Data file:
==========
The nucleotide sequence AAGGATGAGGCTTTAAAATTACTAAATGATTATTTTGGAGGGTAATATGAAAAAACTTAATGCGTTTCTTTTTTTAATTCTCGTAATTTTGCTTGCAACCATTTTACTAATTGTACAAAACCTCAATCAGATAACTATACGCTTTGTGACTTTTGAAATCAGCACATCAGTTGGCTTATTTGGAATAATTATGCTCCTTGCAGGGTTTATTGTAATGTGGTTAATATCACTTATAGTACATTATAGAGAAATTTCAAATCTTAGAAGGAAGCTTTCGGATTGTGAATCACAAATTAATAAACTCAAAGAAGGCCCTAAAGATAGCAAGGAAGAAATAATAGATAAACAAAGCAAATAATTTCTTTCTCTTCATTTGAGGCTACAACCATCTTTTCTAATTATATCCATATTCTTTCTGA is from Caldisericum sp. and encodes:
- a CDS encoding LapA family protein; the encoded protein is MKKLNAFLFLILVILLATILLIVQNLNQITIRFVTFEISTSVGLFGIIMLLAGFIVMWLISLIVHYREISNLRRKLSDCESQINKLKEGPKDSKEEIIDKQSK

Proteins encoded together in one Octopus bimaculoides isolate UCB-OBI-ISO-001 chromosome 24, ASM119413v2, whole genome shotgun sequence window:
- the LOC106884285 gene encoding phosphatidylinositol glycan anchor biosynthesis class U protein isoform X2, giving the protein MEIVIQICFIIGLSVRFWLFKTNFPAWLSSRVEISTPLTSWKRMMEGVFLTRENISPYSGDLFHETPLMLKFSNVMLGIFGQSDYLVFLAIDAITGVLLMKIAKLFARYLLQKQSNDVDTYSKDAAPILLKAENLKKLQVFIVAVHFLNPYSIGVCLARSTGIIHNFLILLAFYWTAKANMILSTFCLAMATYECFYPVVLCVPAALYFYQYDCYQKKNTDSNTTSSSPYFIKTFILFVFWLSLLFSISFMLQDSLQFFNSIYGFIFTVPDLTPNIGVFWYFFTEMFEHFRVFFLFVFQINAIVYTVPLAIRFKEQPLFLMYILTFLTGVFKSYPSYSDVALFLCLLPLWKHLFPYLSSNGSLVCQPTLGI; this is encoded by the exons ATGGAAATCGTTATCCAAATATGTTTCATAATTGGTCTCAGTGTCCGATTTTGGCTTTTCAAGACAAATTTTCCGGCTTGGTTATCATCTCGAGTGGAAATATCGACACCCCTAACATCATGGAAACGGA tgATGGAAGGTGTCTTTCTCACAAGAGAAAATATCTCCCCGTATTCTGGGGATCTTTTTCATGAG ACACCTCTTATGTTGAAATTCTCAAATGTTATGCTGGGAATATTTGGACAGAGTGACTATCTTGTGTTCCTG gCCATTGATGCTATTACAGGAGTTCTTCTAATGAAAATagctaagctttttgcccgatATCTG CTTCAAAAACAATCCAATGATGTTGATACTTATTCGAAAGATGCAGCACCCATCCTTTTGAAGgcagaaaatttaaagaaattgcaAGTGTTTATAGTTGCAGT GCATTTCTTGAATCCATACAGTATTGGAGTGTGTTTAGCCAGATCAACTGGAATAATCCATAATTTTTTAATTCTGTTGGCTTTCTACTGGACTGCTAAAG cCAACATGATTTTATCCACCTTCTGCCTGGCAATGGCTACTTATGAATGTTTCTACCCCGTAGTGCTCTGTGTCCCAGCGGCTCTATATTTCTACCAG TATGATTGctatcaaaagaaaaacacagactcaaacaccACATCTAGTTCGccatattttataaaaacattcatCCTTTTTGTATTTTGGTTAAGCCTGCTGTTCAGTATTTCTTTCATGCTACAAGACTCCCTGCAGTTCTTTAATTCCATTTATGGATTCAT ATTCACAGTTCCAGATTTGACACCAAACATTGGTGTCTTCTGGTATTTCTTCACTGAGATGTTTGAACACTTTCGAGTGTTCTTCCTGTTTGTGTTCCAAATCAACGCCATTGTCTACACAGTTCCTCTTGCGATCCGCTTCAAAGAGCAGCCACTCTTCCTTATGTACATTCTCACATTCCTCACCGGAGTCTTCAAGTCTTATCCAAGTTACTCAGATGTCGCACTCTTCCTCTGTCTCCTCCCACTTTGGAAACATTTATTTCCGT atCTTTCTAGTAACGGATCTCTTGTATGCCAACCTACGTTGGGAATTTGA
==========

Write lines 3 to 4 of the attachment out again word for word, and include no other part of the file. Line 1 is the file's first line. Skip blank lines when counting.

Proteins encoded together in one Octopus bimaculoides isolate UCB-OBI-ISO-001 chromosome 24, ASM119413v2, whole genome shotgun sequence window:
- the LOC106884285 gene encoding phosphatidylinositol glycan anchor biosynthesis class U protein isoform X2, giving the protein MEIVIQICFIIGLSVRFWLFKTNFPAWLSSRVEISTPLTSWKRMMEGVFLTRENISPYSGDLFHETPLMLKFSNVMLGIFGQSDYLVFLAIDAITGVLLMKIAKLFARYLLQKQSNDVDTYSKDAAPILLKAENLKKLQVFIVAVHFLNPYSIGVCLARSTGIIHNFLILLAFYWTAKANMILSTFCLAMATYECFYPVVLCVPAALYFYQYDCYQKKNTDSNTTSSSPYFIKTFILFVFWLSLLFSISFMLQDSLQFFNSIYGFIFTVPDLTPNIGVFWYFFTEMFEHFRVFFLFVFQINAIVYTVPLAIRFKEQPLFLMYILTFLTGVFKSYPSYSDVALFLCLLPLWKHLFPYLSSNGSLVCQPTLGI; this is encoded by the exons ATGGAAATCGTTATCCAAATATGTTTCATAATTGGTCTCAGTGTCCGATTTTGGCTTTTCAAGACAAATTTTCCGGCTTGGTTATCATCTCGAGTGGAAATATCGACACCCCTAACATCATGGAAACGGA tgATGGAAGGTGTCTTTCTCACAAGAGAAAATATCTCCCCGTATTCTGGGGATCTTTTTCATGAG ACACCTCTTATGTTGAAATTCTCAAATGTTATGCTGGGAATATTTGGACAGAGTGACTATCTTGTGTTCCTG gCCATTGATGCTATTACAGGAGTTCTTCTAATGAAAATagctaagctttttgcccgatATCTG CTTCAAAAACAATCCAATGATGTTGATACTTATTCGAAAGATGCAGCACCCATCCTTTTGAAGgcagaaaatttaaagaaattgcaAGTGTTTATAGTTGCAGT GCATTTCTTGAATCCATACAGTATTGGAGTGTGTTTAGCCAGATCAACTGGAATAATCCATAATTTTTTAATTCTGTTGGCTTTCTACTGGACTGCTAAAG cCAACATGATTTTATCCACCTTCTGCCTGGCAATGGCTACTTATGAATGTTTCTACCCCGTAGTGCTCTGTGTCCCAGCGGCTCTATATTTCTACCAG TATGATTGctatcaaaagaaaaacacagactcaaacaccACATCTAGTTCGccatattttataaaaacattcatCCTTTTTGTATTTTGGTTAAGCCTGCTGTTCAGTATTTCTTTCATGCTACAAGACTCCCTGCAGTTCTTTAATTCCATTTATGGATTCAT ATTCACAGTTCCAGATTTGACACCAAACATTGGTGTCTTCTGGTATTTCTTCACTGAGATGTTTGAACACTTTCGAGTGTTCTTCCTGTTTGTGTTCCAAATCAACGCCATTGTCTACACAGTTCCTCTTGCGATCCGCTTCAAAGAGCAGCCACTCTTCCTTATGTACATTCTCACATTCCTCACCGGAGTCTTCAAGTCTTATCCAAGTTACTCAGATGTCGCACTCTTCCTCTGTCTCCTCCCACTTTGGAAACATTTATTTCCGT atCTTTCTAGTAACGGATCTCTTGTATGCCAACCTACGTTGGGAATTTGA